Dr Abraham Maslow clearly stated that we should follow our inner guide and not be swayed by the opinion of others or outside influences. Mallow’s research showed that decision makers had a number of things in common. Most importantly they did work that they felt was worthwhile and important. They found work a pleasure, and there was little distinction between work and play. Dr. Mallow said “To be self actualized you must not only be doing work you consider to be important but you must do it well and enjoy it.”

These super performers had values they considered to be worthwhile and important. Their values were not imposed by society, parents or other people in their lives. They did make their own decisions. Like their work they chose and developed their values themselves.

A Four Point Process.

Here are four questions I use whenever a major decision must be made:

  1. Do I want to be do or have this?
  2. Will being, doing, or having this move me in the direction of my goal?
  3. Is being, doing or having this in harmony with God’s laws or the laws of the Universe?
  4. Will being, doing or having this violate the rights of others?

Every question must have an answer. One of the major causes of indecision is a person’s belief in limited supply. There is never any limit. Your potential is unlimited. You will find the value of a decision is going to have a lot to do with the courage to make it. Many great decisions were reached by assuming great risks.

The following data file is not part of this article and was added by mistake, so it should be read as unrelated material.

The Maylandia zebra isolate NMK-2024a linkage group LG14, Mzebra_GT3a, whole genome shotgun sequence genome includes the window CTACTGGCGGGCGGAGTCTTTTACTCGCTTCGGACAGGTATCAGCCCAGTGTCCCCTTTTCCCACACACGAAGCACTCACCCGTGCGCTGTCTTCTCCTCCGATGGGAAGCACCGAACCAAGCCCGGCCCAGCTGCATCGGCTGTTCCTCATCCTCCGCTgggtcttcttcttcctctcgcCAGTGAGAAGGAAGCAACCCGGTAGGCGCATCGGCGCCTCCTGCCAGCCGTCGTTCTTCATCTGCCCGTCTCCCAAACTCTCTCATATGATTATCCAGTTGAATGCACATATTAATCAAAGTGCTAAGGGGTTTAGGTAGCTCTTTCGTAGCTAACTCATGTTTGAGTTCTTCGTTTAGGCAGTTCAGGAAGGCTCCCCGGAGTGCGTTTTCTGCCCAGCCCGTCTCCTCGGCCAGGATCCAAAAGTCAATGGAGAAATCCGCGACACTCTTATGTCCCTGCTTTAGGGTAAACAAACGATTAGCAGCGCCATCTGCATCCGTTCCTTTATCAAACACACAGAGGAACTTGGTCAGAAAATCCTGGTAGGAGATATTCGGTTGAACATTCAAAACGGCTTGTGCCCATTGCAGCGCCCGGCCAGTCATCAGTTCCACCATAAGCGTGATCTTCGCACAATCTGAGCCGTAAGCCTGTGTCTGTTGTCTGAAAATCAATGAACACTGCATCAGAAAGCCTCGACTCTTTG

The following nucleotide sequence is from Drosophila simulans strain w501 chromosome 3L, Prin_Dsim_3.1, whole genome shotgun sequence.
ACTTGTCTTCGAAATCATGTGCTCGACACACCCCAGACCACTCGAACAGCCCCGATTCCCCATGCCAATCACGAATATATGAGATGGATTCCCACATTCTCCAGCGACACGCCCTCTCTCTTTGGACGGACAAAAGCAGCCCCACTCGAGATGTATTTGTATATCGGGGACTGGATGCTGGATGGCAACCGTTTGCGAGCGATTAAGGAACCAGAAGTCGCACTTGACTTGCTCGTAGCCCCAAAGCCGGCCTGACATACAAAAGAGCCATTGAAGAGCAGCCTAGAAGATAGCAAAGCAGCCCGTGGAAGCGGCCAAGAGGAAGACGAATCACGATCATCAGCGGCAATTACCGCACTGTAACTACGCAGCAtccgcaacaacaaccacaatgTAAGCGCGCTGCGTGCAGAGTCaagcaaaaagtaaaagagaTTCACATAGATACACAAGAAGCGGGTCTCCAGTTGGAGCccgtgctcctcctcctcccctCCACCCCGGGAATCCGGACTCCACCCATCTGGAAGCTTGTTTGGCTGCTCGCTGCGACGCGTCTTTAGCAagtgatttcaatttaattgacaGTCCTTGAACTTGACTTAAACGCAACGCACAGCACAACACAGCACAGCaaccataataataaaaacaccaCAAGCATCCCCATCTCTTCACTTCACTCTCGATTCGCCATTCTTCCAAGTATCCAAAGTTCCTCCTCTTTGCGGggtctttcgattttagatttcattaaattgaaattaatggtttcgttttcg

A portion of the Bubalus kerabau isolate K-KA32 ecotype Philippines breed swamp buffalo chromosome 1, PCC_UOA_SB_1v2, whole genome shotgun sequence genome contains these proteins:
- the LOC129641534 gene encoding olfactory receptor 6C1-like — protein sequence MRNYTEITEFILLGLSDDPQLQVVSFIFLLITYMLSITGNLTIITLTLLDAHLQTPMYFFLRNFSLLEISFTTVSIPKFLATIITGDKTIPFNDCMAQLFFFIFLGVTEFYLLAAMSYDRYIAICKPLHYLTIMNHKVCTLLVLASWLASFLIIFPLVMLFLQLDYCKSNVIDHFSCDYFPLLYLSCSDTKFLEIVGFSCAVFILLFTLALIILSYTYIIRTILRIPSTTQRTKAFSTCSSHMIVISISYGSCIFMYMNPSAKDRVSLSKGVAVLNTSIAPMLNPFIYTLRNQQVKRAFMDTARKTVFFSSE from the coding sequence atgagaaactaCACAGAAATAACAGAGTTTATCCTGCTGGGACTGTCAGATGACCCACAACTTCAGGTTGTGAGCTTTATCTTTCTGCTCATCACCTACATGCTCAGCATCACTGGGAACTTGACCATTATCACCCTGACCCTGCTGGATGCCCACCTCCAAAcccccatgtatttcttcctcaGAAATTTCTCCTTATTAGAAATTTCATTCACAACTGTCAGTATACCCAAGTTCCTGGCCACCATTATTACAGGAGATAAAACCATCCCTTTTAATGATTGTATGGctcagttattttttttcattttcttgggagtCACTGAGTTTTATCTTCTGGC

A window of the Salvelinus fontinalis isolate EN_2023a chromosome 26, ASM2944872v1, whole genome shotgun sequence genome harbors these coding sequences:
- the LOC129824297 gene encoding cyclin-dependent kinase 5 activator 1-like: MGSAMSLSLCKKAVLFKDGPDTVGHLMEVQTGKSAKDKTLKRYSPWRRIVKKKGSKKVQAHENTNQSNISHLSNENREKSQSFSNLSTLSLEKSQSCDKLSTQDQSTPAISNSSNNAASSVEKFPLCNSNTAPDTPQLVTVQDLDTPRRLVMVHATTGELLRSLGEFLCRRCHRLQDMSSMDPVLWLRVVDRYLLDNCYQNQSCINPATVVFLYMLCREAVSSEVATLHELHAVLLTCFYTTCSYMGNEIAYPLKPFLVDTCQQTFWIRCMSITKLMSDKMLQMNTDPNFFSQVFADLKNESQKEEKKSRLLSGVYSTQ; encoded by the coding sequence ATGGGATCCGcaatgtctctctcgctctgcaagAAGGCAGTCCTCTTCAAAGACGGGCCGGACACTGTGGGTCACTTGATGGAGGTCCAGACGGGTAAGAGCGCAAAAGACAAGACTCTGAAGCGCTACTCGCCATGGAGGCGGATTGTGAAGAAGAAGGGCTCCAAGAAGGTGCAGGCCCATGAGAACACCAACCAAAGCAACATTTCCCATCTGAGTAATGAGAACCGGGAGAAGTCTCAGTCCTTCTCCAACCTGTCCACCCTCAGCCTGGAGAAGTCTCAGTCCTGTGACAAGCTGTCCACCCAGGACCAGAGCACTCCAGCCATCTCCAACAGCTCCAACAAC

Don’t Wait.

Your life is important. You have the potential to do anything you choose and to do it well. But you must make decisions and when time arrives, you must make your decision where you are with what you have got.

Robert K Greenleaf said “On an important decision one rarely has 100% of the information needed for a good decision no matter how much one spends or how long one waits. And, if one waits too long, he has a different problem and has to start all over. This is the terrible dilemma of the hesitant decision maker.”

7 Comments

  1. Hi Stephen,

    What an excellent article on decision making.
    Decisions with a strong desire to go for it and overthrow the obstacle behind is the way and framework in whatever your passion in life you have.
    That means the road of all success that we all inspired.